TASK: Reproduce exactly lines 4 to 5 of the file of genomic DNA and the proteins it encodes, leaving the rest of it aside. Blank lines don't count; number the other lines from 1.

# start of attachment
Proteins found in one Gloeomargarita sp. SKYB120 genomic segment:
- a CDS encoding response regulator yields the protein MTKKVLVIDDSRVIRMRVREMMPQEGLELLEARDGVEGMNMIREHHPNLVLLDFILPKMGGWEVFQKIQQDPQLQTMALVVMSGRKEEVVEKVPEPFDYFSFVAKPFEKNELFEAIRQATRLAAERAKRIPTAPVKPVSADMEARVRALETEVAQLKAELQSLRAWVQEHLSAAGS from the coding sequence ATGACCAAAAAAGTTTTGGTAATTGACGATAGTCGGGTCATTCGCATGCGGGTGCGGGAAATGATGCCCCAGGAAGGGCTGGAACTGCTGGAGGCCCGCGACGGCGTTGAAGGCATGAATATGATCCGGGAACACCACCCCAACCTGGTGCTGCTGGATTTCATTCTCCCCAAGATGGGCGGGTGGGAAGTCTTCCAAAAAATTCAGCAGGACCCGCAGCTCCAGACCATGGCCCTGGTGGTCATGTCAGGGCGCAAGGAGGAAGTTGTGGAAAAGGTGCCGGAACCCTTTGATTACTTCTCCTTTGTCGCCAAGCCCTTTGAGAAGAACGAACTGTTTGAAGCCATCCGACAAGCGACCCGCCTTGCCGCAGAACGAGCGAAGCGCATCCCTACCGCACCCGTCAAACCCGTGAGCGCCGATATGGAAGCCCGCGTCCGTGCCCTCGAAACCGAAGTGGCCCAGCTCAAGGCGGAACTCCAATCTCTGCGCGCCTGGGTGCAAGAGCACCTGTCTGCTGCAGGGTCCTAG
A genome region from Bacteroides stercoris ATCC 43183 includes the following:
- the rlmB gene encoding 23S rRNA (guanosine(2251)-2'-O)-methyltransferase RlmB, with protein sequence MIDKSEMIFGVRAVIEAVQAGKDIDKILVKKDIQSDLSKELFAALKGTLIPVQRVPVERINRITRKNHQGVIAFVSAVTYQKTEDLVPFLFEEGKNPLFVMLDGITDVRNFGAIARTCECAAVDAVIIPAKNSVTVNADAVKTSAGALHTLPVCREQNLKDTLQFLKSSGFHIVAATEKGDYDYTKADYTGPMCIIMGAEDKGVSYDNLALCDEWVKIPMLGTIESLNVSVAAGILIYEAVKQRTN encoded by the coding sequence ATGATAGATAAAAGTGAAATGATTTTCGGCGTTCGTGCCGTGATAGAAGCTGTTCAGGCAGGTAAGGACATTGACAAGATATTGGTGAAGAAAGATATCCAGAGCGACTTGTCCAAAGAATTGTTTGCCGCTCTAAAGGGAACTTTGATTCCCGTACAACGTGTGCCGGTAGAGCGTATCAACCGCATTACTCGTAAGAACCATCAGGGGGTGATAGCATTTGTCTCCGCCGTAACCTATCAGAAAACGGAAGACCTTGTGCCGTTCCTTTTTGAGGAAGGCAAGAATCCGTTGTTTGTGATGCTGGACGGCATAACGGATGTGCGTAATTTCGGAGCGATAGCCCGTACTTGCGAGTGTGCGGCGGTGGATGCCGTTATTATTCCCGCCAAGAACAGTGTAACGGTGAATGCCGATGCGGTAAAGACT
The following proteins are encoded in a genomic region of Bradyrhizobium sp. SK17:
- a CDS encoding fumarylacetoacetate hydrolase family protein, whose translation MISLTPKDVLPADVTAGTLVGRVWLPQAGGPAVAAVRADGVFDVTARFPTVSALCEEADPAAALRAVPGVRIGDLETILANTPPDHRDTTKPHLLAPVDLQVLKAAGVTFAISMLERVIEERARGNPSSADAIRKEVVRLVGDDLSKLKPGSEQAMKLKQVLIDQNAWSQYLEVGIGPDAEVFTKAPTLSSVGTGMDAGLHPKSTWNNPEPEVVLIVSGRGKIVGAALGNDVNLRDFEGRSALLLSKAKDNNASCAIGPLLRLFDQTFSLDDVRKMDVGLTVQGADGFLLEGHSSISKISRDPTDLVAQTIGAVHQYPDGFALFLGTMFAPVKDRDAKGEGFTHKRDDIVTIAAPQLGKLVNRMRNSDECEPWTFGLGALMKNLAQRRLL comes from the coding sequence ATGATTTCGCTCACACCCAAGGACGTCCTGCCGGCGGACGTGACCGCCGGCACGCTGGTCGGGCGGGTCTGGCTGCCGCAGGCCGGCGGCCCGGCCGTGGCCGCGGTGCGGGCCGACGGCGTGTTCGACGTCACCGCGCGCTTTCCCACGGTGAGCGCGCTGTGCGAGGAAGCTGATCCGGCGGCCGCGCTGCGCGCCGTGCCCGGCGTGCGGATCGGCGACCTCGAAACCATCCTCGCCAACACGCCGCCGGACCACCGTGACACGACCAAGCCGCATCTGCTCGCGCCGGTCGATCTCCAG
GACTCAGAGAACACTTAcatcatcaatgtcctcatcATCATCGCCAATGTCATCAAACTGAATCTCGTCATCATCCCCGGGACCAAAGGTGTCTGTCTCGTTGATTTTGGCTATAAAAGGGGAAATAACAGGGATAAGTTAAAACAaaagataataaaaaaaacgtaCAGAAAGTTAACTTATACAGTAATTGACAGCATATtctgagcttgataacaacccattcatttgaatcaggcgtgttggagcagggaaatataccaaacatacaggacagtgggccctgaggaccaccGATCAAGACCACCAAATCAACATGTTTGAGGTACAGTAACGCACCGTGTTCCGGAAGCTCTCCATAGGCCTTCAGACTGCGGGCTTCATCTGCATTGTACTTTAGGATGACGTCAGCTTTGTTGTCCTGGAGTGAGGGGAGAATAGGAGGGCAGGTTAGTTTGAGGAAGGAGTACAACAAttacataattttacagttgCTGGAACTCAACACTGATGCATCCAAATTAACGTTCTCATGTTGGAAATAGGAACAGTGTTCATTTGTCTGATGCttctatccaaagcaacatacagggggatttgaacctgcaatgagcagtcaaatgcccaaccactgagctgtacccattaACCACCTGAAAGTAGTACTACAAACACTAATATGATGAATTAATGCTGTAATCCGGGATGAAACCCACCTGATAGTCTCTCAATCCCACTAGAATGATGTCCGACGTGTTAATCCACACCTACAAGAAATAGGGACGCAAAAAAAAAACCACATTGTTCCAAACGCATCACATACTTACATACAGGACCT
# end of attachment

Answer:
- the rlmB gene encoding 23S rRNA (guanosine(2251)-2'-O)-methyltransferase RlmB, with protein sequence MIDKSEMIFGVRAVIEAVQAGKDIDKILVKKDIQSDLSKELFAALKGTLIPVQRVPVERINRITRKNHQGVIAFVSAVTYQKTEDLVPFLFEEGKNPLFVMLDGITDVRNFGAIARTCECAAVDAVIIPAKNSVTVNADAVKTSAGALHTLPVCREQNLKDTLQFLKSSGFHIVAATEKGDYDYTKADYTGPMCIIMGAEDKGVSYDNLALCDEWVKIPMLGTIESLNVSVAAGILIYEAVKQRTN encoded by the coding sequence ATGATAGATAAAAGTGAAATGATTTTCGGCGTTCGTGCCGTGATAGAAGCTGTTCAGGCAGGTAAGGACATTGACAAGATATTGGTGAAGAAAGATATCCAGAGCGACTTGTCCAAAGAATTGTTTGCCGCTCTAAAGGGAACTTTGATTCCCGTACAACGTGTGCCGGTAGAGCGTATCAACCGCATTACTCGTAAGAACCATCAGGGGGTGATAGCATTTGTCTCCGCCGTAACCTATCAGAAAACGGAAGACCTTGTGCCGTTCCTTTTTGAGGAAGGCAAGAATCCGTTGTTTGTGATGCTGGACGGCATAACGGATGTGCGTAATTTCGGAGCGATAGCCCGTACTTGCGAGTGTGCGGCGGTGGATGCCGTTATTATTCCCGCCAAGAACAGTGTAACGGTGAATGCCGATGCGGTAAAGACT
The following proteins are encoded in a genomic region of Bradyrhizobium sp. SK17: